Updates late this week (meh work)
No poll this time
Devils crush(yes its pinball but its good)
T/g 600pts (theres a Mega drive version as well)
The play field of Devil's Crush consists of a free scrolling pinball table three screens high. There are three pairs of flippers. The left flipper is controlled by pressing any direction on the d-pad and the right flipper is controlled by pressing the I button. Button II allows the player to nudge/bump the table to influence the ball's path. Using the tilt button too much will result in the game "tilting" and the flippers will stop working, causing a lost ball. There are many targets to shoot for and hidden bonus rooms.
Kirby's ghost trap(damn different titles)Snes 800pts (on almost every console ever under thousands of names)
Kirby's Avalanche (Kirby's Ghost Trap in the PAL version) is an SNES game developed by HAL Laboratory and released by Nintendo in 1995. It was a clone of the Japanese game Puyo Puyo (specifically, the SNES port known as Super Puyo Puyo), the same game used as a base for Dr. Robotnik's Mean Bean Machine, with the graphics changed to star Kirby. It was one of four Kirby games released on the Super NES.
In the game, as in all Puyo games, groups of two colored blobs fall from the top of the screen. You must rotate and move the groups before they touch the bottom of the screen or the pile, so that matching-colored blobs touch from above, below, the left or the right. Once four or more same-colored blobs touch, they will disappear, and any blobs above them will fall down to fill in the space.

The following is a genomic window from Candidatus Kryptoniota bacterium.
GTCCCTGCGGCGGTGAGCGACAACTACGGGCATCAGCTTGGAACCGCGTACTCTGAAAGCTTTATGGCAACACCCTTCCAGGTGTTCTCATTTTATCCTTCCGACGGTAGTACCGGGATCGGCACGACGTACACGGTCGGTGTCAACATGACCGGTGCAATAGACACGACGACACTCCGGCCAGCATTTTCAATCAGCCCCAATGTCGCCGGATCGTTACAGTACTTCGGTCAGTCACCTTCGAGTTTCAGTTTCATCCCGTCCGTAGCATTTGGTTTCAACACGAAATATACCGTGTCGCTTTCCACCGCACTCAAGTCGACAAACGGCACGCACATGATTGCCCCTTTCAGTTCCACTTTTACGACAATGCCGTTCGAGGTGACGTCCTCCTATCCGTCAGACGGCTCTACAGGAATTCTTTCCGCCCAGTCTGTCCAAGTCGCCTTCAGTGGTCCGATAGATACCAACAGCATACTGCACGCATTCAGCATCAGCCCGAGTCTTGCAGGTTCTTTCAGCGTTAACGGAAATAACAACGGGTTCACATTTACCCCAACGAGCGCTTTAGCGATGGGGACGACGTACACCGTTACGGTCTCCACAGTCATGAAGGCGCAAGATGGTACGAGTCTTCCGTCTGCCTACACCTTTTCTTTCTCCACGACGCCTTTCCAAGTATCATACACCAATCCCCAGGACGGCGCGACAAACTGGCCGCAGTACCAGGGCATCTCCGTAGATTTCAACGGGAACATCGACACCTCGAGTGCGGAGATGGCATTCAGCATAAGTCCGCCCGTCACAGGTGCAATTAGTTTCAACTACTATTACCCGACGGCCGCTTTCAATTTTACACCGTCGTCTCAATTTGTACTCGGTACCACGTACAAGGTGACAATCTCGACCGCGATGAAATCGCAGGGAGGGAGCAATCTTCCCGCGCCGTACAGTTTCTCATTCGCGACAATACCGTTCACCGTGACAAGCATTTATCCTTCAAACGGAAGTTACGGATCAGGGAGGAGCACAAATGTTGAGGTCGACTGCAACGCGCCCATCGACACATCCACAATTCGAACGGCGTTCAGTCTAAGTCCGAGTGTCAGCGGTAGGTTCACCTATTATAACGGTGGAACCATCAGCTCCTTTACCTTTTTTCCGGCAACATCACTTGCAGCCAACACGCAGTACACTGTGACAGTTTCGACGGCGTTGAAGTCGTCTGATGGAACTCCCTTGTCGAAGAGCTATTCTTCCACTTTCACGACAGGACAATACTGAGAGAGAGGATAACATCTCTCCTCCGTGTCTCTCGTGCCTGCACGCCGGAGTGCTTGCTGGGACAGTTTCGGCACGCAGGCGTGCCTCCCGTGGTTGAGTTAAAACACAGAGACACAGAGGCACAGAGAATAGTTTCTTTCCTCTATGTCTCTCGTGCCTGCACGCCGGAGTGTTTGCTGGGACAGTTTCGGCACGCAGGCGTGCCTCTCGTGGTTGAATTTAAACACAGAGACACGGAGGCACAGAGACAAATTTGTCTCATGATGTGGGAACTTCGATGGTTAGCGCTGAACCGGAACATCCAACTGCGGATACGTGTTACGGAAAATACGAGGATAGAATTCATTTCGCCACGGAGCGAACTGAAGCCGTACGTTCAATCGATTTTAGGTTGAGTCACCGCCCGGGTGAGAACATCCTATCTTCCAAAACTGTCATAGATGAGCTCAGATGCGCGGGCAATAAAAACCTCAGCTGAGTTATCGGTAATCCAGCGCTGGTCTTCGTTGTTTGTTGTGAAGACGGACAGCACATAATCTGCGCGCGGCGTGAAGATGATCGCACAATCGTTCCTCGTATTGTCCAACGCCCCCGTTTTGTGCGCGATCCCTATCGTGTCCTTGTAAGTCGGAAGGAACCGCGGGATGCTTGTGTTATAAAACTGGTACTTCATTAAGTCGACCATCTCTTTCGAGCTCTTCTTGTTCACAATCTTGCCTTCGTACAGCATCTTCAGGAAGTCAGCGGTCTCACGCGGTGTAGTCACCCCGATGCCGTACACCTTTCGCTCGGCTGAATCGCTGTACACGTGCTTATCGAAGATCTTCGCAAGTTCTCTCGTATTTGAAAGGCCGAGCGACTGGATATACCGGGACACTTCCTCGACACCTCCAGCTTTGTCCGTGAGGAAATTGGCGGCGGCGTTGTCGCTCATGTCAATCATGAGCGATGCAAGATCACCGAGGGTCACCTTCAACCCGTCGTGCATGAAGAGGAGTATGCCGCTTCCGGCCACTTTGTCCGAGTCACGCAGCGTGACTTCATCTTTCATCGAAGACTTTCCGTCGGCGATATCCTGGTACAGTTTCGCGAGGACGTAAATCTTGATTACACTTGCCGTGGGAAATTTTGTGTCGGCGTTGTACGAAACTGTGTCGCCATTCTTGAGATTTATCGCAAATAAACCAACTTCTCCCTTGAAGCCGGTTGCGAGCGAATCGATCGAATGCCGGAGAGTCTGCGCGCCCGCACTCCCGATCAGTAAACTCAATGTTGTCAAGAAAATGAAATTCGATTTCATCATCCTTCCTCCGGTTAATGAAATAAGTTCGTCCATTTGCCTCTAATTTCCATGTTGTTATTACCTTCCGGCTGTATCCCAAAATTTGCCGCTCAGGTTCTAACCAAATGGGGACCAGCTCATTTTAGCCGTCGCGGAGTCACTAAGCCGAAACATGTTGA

As a game released later in the SNES's life cycle, this game has bright colors and beautiful graphics. The sound consists of remixed tracks from Kirby's Adventure; as the game boots, a sampled "Kirby's Avalanche!" can be heard.
Notably, in the cinematics between each round, Kirby is shown trash-talking his opponents in full sentences. This differs greatly from other Kirby games, where Kirby hardly speaks at all.
Put the crap story to one side (seen porn with better plots) its puyo puyo, Dr robotnicks mean bean machine
Metroid (ok it was last week but it wasnt there when I checked)
Nes 500pts (also on the GBA)
Metroid provided one of the first highly nonlinear game experiences on a home console. The basic gameplay is a mix of action adventure and platform shooter. The player begins with a very limited amount of power-ups, and must always use their ingenuity to achieve the next "locked" or unreachable area. Because the game world is presented in one multi-screened "level," there are often areas that can be reached before they were meant to be by creative players. In this and later games in the Metroid series, this openness would lead to out-of-sequence speed runs. Metroid has five different endings that vary depending on how much time the player takes to finish the game. The endings feature Samus Aran in various stages of undress, the slowest ending featuring Samus turning her back in shame to the player. The second slowest has her in full attire waving to the player, the middle ending having Samus removing her helmet to show she is indeed a female human and not a robot or male, the second fastest ending featuring Samus in a leotard and the fastest ending featuring Samus in a bikini.
Lol at that last bit